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When I work with CEOs to boost their brand through speaking engagements, social media and book deals, I often get this objection: "But I don’t want all the attention to be on me."

The CEO brand is just a starting point. Personal branding is extremely important for a company's employees as well.

The reality is that clients rarely make a personal connection with a brand — they usually make that connection with a person. An investor decides whether or not to invest based on that connection. Personal branding is vital to incrementally growing your business, and great companies are those that help employees build their own personal brands.

Here's how:

1. Understand the “why

People make business decisions based heavily on the emotional connection with the person who is selling them the product or service. Having your team focus on specific areas allows team members to show clients a greater level of expertise, which will generate trust.

For instance, a financial firm should have investment advisors focused in different categories, such as investment planning for university professors, athletes, or real estate investors. Your team will be speaking a common language with clients.

2. Use LinkedIn to replace your cold calling efforts

LinkedIn allows you to target the exact people you want to go after, develop a connection with them, and then send a message.

The important thing is to demonstrate reciprocity. There are few faster actions in the world than the speed with which someone will delete a LinkedIn message that is completely one sided — and, unfortunately, 90 percent of them end up deleted.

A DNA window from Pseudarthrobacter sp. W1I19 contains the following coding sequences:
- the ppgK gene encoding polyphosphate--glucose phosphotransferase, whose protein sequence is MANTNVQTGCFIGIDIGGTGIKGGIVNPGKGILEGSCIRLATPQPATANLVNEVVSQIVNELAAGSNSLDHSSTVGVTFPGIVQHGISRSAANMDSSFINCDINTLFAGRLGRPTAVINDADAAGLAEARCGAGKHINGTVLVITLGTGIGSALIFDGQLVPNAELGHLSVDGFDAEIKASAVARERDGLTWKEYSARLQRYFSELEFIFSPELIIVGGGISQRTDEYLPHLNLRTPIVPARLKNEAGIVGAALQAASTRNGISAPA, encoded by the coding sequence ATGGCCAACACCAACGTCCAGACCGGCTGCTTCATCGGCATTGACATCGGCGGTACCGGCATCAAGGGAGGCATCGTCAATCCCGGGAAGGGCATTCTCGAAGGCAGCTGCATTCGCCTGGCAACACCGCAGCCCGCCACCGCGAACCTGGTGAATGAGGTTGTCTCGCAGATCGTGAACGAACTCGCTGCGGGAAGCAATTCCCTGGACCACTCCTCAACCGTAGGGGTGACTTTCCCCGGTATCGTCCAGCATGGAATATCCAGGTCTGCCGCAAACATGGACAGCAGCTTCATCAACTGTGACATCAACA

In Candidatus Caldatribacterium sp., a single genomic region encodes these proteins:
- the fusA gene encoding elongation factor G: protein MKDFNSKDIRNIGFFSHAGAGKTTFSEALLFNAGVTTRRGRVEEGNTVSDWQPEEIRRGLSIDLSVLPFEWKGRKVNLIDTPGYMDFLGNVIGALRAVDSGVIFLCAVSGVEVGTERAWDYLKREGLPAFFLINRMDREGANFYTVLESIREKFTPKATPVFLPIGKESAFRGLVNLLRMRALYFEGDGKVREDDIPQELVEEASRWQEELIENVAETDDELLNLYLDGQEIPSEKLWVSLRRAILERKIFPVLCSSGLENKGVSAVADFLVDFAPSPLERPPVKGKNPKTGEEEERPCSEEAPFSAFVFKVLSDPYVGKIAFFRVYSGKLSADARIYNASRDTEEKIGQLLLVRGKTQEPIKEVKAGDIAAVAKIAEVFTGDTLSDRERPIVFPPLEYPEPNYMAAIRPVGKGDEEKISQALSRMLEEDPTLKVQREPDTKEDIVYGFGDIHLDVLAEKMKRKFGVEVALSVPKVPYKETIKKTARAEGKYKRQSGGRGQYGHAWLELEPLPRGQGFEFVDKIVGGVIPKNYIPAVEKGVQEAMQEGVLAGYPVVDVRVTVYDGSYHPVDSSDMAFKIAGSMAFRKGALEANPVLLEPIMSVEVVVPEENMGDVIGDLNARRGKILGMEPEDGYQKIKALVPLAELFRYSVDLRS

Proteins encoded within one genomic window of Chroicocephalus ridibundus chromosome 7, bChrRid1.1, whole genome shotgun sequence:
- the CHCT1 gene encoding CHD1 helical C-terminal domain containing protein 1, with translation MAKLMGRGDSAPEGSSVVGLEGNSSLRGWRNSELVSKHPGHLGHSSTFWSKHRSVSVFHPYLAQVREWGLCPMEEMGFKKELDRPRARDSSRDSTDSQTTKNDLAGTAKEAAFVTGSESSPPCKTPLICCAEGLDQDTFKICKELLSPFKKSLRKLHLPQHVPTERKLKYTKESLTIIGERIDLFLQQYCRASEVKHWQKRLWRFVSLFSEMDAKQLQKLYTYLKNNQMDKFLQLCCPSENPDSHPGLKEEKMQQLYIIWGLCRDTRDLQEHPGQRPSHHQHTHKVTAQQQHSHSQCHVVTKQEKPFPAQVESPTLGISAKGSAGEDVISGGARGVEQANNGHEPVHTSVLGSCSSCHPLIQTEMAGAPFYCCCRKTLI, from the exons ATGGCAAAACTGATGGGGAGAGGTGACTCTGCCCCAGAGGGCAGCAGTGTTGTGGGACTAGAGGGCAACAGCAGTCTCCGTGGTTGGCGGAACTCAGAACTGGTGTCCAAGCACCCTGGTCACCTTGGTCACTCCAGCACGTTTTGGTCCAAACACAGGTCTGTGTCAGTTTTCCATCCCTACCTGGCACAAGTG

Ditch the standard LinkedIn messages and take the time to compose a personalized note. A potential client will be much more likely to connect with someone who has clearly put thought and initiative into targeting a problem and presenting a mutually beneficial solution rather than someone who simply threw a wide net with a generic message hoping for a response.

3. Network in philanthropic organizations with your target audience

Have you ever been to a 5k or 10k road race supporting a charity? There are almost always vendor and sponsor booths around the event featuring every type of related good or service. These can vary from energy bars to athletic apparel — and even local heath care providers such as chiropractors or orthopedic specialists. Seeing those companies supporting a good cause is both priceless PR and a fantastic networking opportunity.

Have your company do the research so employees know which philanthropic groups to connect with. Providing that resource will save valuable time and free up your employees to develop client relationships.

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